Most Americans say they believe the law is inadequate in protecting their privacy online. The e-mail or social media accounts of one in five have been broken into. And most American consumers take great efforts to mask their identities online.
These findings are part of a survey by the Pew Internet Center that was released Thursday. They come amid a cascade of widely publicized revelations about the depth of United States government surveillance on the electronic communications of its citizens. And they challenge the conventional wisdom advanced in support of both commercial tracking and official monitoring of Web services: “If you’ve got nothing to hide, you’ve got nothing to fear.”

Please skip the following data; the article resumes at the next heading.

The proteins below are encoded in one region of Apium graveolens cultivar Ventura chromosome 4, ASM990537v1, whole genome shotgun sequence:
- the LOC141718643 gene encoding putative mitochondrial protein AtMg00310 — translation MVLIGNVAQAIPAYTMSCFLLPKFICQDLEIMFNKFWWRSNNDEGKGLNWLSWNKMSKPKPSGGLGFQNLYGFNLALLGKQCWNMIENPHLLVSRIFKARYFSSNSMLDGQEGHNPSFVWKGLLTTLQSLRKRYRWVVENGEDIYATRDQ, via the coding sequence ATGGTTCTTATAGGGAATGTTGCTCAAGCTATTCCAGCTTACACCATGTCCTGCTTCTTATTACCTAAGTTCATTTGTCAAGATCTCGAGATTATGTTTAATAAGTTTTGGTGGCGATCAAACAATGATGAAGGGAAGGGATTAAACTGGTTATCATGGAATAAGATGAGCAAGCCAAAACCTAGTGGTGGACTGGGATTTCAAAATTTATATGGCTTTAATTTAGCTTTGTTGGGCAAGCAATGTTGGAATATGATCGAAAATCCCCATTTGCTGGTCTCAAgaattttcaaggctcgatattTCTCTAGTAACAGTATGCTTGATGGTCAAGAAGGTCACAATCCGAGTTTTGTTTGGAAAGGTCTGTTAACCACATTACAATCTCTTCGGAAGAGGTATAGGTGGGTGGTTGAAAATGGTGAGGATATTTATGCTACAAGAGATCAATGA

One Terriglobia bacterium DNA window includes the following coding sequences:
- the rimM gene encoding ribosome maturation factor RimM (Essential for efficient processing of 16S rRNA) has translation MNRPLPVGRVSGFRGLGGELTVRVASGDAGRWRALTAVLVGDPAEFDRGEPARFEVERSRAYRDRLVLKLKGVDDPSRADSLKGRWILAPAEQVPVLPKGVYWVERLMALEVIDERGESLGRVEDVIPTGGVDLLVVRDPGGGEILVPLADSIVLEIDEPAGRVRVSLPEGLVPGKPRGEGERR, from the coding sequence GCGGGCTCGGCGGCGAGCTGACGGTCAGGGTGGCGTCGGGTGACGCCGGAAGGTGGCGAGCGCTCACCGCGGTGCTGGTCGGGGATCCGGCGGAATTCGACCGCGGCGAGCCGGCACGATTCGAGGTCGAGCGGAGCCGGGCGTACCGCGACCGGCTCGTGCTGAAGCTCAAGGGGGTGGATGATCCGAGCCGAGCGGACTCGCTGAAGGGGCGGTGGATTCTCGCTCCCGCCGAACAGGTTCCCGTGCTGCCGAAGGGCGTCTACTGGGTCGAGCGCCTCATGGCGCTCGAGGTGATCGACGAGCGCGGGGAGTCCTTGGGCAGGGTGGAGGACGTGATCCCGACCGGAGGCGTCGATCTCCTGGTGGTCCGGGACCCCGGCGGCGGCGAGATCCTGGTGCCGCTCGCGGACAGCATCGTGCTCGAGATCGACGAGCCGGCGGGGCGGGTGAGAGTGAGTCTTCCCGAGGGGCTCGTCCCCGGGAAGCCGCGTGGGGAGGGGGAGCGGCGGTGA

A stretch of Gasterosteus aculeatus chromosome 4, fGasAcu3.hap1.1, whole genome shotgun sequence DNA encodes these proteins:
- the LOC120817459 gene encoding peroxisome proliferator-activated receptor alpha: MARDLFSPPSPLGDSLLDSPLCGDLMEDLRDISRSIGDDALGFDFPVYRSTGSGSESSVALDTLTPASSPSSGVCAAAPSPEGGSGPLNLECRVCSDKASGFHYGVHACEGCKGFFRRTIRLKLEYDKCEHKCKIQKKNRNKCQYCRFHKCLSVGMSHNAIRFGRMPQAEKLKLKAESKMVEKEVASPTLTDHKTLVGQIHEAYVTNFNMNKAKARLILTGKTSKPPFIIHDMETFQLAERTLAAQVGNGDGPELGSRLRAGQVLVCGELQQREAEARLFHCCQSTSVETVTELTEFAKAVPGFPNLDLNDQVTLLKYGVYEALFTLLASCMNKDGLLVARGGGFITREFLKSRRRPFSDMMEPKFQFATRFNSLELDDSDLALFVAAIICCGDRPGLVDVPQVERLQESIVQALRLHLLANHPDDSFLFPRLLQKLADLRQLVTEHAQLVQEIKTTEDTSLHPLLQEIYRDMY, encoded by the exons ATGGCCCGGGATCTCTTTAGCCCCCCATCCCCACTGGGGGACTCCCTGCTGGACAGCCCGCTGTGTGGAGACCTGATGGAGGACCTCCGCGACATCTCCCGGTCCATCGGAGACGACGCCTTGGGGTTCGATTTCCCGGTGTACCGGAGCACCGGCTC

Apparently, most Americans do have something to hide – at least from complete strangers trying to profit from knowing what they do online. The Pew survey found that 86 percent of Americans were trying to scrub their digital footprints by doing a variety of things, like clearing browsing histories, deleting certain social media posts, using virtual networks to conceal their Internet Protocol addresses, and even, for a few, using encryption tools.Read More